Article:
Now that companies have been given the green light to bring employees back into the office, many business owners and leaders are wondering how to do this safely and effectively.
I had the privilege last week to present at a webinar on this topic with the McManis Faulkner employment law team. Here are some tips I shared at that event.
Create a plan. Assemble a cross-functional team who will provide input on business needs to determine when to bring employees back and what that will look like. Survey employees to understand their concerns. Review individual jobs and decide which need to return to the office and which can stay remote. Take into account any out-of-state situations where guidelines may be different.
Be flexible – consider a “soft” re-opening. Some employees are anxious to return to the office. Others are not. Consider opening in phases to allow those with “wait and see” concerns to return at the later date. Also, based on your review of jobs, can you offer a hybrid work situation to those employees whose jobs aren’t required in the office five days a week?
Be compassionate. Over the past year there has been an increase in substance abuse, depression and anxiety. Some employees may still be struggling with fears and the effects of isolation even as they are able to return to work. Offer mental health services and brown bag lunches on mental health topics to help those with concerns.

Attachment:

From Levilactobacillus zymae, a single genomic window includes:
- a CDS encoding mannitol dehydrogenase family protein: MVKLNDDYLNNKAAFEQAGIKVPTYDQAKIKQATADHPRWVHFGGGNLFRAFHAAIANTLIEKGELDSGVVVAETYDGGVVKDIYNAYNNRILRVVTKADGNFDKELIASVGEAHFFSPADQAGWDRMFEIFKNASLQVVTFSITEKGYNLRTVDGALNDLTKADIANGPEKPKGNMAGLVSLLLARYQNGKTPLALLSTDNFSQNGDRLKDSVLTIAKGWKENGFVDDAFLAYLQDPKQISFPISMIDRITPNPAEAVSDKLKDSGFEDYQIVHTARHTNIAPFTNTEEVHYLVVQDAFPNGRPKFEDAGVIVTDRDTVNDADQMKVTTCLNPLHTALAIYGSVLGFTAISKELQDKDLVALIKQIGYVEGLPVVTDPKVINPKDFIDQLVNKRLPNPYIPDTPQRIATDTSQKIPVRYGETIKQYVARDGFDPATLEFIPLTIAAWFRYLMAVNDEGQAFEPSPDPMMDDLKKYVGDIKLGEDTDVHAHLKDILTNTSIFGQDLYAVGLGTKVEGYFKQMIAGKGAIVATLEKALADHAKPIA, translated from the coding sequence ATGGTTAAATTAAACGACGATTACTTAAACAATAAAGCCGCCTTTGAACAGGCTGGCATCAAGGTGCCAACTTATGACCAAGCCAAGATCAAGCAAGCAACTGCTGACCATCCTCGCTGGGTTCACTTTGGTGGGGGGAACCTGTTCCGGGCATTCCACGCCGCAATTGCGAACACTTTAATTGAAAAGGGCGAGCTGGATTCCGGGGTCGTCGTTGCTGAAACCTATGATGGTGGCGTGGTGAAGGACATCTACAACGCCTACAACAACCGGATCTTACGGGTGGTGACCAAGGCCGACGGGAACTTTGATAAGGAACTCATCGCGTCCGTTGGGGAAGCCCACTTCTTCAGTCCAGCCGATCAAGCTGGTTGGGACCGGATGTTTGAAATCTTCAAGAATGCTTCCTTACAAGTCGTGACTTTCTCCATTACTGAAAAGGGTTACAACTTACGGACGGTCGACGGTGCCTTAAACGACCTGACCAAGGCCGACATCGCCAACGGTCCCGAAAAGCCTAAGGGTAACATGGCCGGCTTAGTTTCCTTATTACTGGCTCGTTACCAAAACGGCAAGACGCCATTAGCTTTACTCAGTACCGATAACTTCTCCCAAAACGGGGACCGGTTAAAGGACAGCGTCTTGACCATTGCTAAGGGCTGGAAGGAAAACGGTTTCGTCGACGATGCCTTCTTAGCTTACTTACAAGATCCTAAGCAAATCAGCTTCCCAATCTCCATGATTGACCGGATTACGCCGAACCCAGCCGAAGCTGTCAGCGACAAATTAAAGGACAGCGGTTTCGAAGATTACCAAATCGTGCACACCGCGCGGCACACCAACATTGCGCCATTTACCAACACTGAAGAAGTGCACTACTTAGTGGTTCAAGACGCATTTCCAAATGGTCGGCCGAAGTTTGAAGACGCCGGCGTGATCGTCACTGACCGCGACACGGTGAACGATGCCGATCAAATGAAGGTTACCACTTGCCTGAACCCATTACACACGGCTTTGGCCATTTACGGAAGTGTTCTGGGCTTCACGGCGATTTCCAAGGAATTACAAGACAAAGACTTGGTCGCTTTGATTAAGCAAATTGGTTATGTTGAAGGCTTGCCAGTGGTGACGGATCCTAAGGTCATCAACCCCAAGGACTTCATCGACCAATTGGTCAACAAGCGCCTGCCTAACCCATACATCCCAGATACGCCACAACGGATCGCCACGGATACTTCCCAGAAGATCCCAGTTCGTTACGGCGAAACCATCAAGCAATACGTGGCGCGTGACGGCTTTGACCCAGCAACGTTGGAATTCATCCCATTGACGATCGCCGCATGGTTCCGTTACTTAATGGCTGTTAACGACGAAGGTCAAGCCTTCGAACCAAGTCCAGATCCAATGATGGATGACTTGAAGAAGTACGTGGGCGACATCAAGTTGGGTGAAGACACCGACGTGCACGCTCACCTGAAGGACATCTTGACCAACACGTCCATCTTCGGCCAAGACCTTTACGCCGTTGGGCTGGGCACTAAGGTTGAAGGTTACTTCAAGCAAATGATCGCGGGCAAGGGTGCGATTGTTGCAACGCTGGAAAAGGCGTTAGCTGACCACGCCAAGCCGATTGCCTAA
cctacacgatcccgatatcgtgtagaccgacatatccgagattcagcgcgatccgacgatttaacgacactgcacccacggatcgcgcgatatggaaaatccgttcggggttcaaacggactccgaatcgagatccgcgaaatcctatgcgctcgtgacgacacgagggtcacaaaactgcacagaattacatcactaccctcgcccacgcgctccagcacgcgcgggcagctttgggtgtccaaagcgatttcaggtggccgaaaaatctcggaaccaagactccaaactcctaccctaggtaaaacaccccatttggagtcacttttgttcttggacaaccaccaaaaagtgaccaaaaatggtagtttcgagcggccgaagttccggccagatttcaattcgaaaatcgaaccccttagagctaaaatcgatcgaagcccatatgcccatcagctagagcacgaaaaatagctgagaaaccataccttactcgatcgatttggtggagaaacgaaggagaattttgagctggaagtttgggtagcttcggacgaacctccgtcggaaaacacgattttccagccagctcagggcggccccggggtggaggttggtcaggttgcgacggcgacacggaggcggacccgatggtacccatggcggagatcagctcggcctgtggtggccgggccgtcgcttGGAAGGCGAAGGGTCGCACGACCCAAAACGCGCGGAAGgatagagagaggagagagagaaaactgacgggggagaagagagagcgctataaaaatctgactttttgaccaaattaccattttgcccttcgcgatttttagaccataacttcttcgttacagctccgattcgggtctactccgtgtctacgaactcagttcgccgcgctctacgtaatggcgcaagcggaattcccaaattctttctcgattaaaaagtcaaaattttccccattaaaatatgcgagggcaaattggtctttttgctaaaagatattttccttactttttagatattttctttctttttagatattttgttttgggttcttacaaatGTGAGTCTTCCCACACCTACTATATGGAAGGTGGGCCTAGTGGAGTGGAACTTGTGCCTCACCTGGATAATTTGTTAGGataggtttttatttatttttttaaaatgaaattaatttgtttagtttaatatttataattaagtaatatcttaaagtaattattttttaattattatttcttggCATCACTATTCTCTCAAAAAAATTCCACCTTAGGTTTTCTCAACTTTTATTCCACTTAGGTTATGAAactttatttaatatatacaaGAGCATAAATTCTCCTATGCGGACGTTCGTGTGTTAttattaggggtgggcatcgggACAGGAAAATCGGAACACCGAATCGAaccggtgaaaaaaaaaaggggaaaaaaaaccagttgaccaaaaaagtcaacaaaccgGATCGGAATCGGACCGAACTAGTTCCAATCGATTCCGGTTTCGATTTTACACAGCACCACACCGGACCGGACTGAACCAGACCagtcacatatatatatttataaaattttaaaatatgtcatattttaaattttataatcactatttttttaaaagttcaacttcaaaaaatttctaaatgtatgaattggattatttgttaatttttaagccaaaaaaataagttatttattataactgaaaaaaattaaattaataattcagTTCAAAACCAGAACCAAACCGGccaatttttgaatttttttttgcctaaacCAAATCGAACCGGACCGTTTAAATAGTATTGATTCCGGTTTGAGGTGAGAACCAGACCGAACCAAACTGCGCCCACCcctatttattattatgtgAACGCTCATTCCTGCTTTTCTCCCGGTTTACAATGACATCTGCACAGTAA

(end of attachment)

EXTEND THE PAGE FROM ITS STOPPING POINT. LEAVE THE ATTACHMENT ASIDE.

Create an environment that attracts and retains women. Women were disproportionately impacted by the effects of the COVID pandemic. In fact, nearly 2.2 million women left the workforce entirely due to school closures, caring for a loved one, or the lack of affordable childcare. Consider implementing flexible schedules and parent-friendly policies. Review compensation annually and make adjustments to achieve pay equity. Promote more women to leadership positions at all levels of the company. And when hiring, give credit for activities and leadership roles taken during work gaps (for example, PTA president).
If you have questions or need help putting together your return-to-work plan, please consider Connect to HR’s 3-hour Just in Time Advisory Service. Many of my clients found this service helpful last year as they made the shift to a remote work model or needed to keep their essential business open safely.
With Just in Time Advisory Service, you can access up to 3 hours of “live” HR consulting support from a trusted, senior-level HR consultant by phone, email or in person. Our service is specifically designed for small to medium sized companies:
- Owners/CEOs/Nonprofit Leaders
- Those running the HR function
- People new to HR operations
Whether you need a sounding board to discuss approaches to an employee relations issue, want tips on how to create a workforce plan, or have questions about implementing a social distancing protocol in the office, Connect to HR’s Just in Time Guide is here to help.
You do not have to do it alone!
Contact us today for a FREE 45-minute consultation to see how Just in Time: Your Guide to HR can benefit you. Click the link below to schedule an appointment.